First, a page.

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Teesta trail: Sikkim – Darjeeling

Here’s a quick way in which you can tailor-make your holidays, pick the access and exit points that are most convenient, throw in a few activities and stopovers of interest, give us your budget outline, and we’ll do the rest!

Access points – from where would you like to start your journey to Sikkim – Darjeeling?

Bagdogra airport, West Bengal

Drive from Bagdogra, West Bengal – Gangtok, Sikkim

Drive from Bagdogra, West Bengal – Kewzing village, Sikkim

Stopovers – all the local places of interest

Gangtok sightseeing:

Rumtek_monastery4Rumtek Monastery: Sikkim’s largest monastery, the Rumtek Monastery also known as the Dharmachakra centre is the seat of the Karmapa Lama, the third highest monk in Tibetan Buddhism. Rebuilt over former ruins as a seat of exile with relics from Tibet, by Sikkim royals and the Indian government it has witnessed disagreements and violence between two different Buddhist sects. It is considered to be a centre of spiritual learning and accomplishment.

Ganesh Tok: What better way to see Gangtok, than a bird’s eye view? Ganesh Tok, a few kilometres outside the city, is the highest point in Gangtok and it offers spectacular views of snow-capped peaks, pine forests and colourful lifestyles of the inhabitants. A small Ganesh temple, souvenir and traditional dress shops make this an interesting stopover.

Hanuman Tok: Unusual, as it is to see a Hindu temple in a Buddhist landscape, it is more unusual yet to see a temple managed and maintained by resident units of the Indian Army. As the name suggests, this temple is dedicated to Lord Hanuman, the son of Vaayu, the wind god, and the cool mountain breezes at this altitude of 7,200 ft seem to attest to his favour.

Tshangu lake: On the road winding its way from Gangtok to Road to Nathula PassNathu La Pass on the Indo – Sino border, is the Tshangu Lake fed by glacial streams and venerated by Hindus and Buddhists. Here the yak has been domesticated and is used as a pack animal, sometimes even for tourist rides. Yak milk cheese is an important local produce and the chewy blocks can keep one’s jaw busy for hours on end (any wonder what keeps local yak herders busy?) Keep an eye out for the road signs along the route by the Border Road Organization (BRO), they make for the most amusing reads!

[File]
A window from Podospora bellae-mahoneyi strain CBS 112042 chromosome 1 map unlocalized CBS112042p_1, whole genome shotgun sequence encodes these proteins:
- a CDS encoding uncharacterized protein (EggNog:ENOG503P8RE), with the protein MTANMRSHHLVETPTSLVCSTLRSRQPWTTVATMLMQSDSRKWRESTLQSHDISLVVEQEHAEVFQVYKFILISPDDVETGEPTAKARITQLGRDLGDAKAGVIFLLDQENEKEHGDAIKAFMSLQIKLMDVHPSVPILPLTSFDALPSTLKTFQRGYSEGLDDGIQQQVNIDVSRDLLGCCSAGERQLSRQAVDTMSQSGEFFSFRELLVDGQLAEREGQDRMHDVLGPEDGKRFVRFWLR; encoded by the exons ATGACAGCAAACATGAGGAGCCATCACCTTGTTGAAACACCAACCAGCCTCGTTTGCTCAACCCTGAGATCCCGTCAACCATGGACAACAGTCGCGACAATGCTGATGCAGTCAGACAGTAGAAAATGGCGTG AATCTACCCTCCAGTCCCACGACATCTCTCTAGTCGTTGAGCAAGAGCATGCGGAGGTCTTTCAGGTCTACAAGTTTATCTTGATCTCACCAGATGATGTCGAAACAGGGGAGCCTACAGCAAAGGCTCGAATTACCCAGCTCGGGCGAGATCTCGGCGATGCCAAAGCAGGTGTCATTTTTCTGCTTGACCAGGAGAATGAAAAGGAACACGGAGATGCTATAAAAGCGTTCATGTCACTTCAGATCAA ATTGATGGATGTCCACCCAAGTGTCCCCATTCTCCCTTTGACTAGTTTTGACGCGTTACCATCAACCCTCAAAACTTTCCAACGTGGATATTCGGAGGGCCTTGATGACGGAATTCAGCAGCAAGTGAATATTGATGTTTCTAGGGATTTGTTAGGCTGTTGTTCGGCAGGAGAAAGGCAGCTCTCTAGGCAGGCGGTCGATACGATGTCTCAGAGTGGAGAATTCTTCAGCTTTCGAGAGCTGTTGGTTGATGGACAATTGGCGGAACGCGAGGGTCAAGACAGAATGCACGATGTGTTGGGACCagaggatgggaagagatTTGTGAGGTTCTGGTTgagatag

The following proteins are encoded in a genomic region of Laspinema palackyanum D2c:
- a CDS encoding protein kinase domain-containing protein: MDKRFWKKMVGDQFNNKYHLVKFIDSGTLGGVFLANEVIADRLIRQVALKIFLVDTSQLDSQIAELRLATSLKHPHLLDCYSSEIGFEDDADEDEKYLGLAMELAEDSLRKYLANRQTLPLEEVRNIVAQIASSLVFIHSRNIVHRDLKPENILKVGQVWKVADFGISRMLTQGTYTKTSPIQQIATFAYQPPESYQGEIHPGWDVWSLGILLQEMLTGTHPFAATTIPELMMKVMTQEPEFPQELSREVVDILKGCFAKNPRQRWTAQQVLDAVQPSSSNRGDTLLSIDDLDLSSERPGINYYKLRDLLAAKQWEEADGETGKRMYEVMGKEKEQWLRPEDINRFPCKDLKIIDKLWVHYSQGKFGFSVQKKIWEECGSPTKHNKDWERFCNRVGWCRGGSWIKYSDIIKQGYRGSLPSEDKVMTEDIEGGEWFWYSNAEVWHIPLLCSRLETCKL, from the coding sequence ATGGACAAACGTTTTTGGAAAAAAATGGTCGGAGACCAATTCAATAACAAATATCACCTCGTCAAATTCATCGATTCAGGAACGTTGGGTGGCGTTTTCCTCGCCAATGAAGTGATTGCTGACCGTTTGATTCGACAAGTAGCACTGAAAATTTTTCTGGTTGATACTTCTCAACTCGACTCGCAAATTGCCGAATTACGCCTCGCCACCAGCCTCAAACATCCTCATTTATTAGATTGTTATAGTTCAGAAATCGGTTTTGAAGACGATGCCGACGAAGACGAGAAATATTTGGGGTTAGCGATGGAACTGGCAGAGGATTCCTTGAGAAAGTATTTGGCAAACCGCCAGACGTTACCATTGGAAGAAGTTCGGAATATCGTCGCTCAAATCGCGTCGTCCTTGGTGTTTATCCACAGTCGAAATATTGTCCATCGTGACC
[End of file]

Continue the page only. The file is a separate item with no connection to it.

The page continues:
IMG_20140409_133852Other sights include the Do-Drul Chorten, a stupa with 108 prayer wheels, the Jhakri waterfalls, with a park illustrating the Jhakri lifestyle, the Directorate of Handicraft & Handloom, an interesting insight into local crafts and textiles (for the shopaholics: elegant hand-carved folding tables (Choktse), hand-loom carpets, hand-painted masques, shawls, traditional paintings, wooden dolls are the perfect buys!) and if you’re lucky to visit between February and March (the dates change each year) the International Flower show, organised every year by the Government of Sikkim to showcase the rich biodiversity of the region.

West Sikkim

Pemalingpa monastery, Peeling: This tiny monastery in Peeling, is famous for its magnificent view of the Khanchendzonga ranges, swathed in lush green forests and hosting numerous gushing waterfalls. A little haven of peace and tranquility, where one can let the sounds of nature take over.

buddhapark_rabongla04Buddha Park at Ravangla: Buddha Park hosts a 130-foot high statue of Lord Buddha, built to mark the 2550th birth anniversary of Gautama Buddha and consecrated by His Holiness the 14th Dalai Lama. This site, along with other pilgrimage sites are part of the ‘Himalayan Buddhist Circuit’.

Peeling sightseeing: Though a tiny village on the outskirts of Gangtok, Peeling’s geographic location makes for an interesting sightseeing detour. The local sights include Rimbi waterfalls, Rimbi rock garden, Kechopalri lake (one of many Holy Buddhist Lakes, that has gained renown for granting wishes), Kechopalri Monastery and Khanchendzonga Waterfalls.

Yuksom: kechopalari_lake5Yuksom is the gateway to the Dzongri Gochela trek. The sightseeing trail covers the sacred Kartok lake named after one of three lamas, who coronated the king of former sovereign Sikkim, the Phamrong waterfall, West Sikkim’s highest waterfall, and the Dubdi monastery, a 17th Century establishment that played a vital role in the founding of Sikkim as a state.

North Sikkim

En route from Gangtok to Lachung: Singba_rhodo_sanctuary07The drive from Gangtok to Lachung take one across Yumthang valley, a scenic pastureland on the banks of the river Teesta. The valley (also known as the Valley of Flowers) hosts a multitude of rhododendron, and the Singba Rhododendron Sanctuary is a great stopover to see 24 species of these wild, poisonous mountain flowers, also poppies, irises and other flora. En route, the zero-point (otherwise going by the unpronounceable name of Yumasongdeong), lies at over 15,000 feet, and experiences sub-zero temperatures. Amidst the panoramic views of snow-capped peaks, nature has a surprise in store: a hotwater spring, to thaw you out.

En route from Lachung (8,000 feet) to Chungthang:

Tashi and Singhik viewpoints: The Tashi and Singhik viewpoints, are one of the most popular photography spots in the Sikkim Himalayas overlooks the peaks of Mt. Khanchendzonga and Mt. Siniolchu. Morning views are the most beautiful, unless the clouds have conquered the valleys. A popular picnic spot, it has a small, well-stocked cafeteria and small shops with local handicrafts.

Bhim Nala, Seven Sisters’ and twin water falls: The Himalayas, an upheaval of coastland to form the highest mountains in the world, also host spectacular waterfalls, where the uneven geology causes rivers to plunge into valleys below. Bhim Nala, perhaps named after Bhima, for its sheer size, the Seven sisters’ waterfalls where 7 chutes plummet down the cliffside and the twin waterfalls, make for breathtaking views en route.